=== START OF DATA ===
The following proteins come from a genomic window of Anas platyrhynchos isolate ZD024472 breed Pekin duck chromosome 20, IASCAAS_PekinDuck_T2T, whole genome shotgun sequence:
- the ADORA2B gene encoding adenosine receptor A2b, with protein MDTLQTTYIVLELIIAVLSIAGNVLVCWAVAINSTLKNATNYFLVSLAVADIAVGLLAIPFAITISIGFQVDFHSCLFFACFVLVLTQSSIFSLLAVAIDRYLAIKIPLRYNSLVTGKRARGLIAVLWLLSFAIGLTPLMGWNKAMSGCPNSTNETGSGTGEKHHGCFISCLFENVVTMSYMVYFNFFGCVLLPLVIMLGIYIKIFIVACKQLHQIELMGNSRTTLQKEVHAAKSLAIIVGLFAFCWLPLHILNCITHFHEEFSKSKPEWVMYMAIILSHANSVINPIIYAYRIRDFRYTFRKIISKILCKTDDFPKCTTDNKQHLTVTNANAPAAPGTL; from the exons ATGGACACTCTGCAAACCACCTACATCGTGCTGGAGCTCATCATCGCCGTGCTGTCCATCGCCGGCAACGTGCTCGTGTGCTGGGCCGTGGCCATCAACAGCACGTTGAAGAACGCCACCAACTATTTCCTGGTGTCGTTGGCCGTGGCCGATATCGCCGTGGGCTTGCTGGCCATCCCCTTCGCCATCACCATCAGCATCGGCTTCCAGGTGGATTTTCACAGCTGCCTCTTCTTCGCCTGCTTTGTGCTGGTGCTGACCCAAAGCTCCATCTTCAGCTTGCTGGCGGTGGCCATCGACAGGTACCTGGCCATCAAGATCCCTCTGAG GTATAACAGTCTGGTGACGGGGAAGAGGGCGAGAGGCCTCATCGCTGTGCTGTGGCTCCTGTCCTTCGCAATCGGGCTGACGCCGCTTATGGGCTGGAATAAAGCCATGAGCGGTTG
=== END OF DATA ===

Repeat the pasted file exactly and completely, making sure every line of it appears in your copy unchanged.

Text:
The following proteins come from a genomic window of Anas platyrhynchos isolate ZD024472 breed Pekin duck chromosome 20, IASCAAS_PekinDuck_T2T, whole genome shotgun sequence:
- the ADORA2B gene encoding adenosine receptor A2b, with protein MDTLQTTYIVLELIIAVLSIAGNVLVCWAVAINSTLKNATNYFLVSLAVADIAVGLLAIPFAITISIGFQVDFHSCLFFACFVLVLTQSSIFSLLAVAIDRYLAIKIPLRYNSLVTGKRARGLIAVLWLLSFAIGLTPLMGWNKAMSGCPNSTNETGSGTGEKHHGCFISCLFENVVTMSYMVYFNFFGCVLLPLVIMLGIYIKIFIVACKQLHQIELMGNSRTTLQKEVHAAKSLAIIVGLFAFCWLPLHILNCITHFHEEFSKSKPEWVMYMAIILSHANSVINPIIYAYRIRDFRYTFRKIISKILCKTDDFPKCTTDNKQHLTVTNANAPAAPGTL; from the exons ATGGACACTCTGCAAACCACCTACATCGTGCTGGAGCTCATCATCGCCGTGCTGTCCATCGCCGGCAACGTGCTCGTGTGCTGGGCCGTGGCCATCAACAGCACGTTGAAGAACGCCACCAACTATTTCCTGGTGTCGTTGGCCGTGGCCGATATCGCCGTGGGCTTGCTGGCCATCCCCTTCGCCATCACCATCAGCATCGGCTTCCAGGTGGATTTTCACAGCTGCCTCTTCTTCGCCTGCTTTGTGCTGGTGCTGACCCAAAGCTCCATCTTCAGCTTGCTGGCGGTGGCCATCGACAGGTACCTGGCCATCAAGATCCCTCTGAG GTATAACAGTCTGGTGACGGGGAAGAGGGCGAGAGGCCTCATCGCTGTGCTGTGGCTCCTGTCCTTCGCAATCGGGCTGACGCCGCTTATGGGCTGGAATAAAGCCATGAGCGGTTG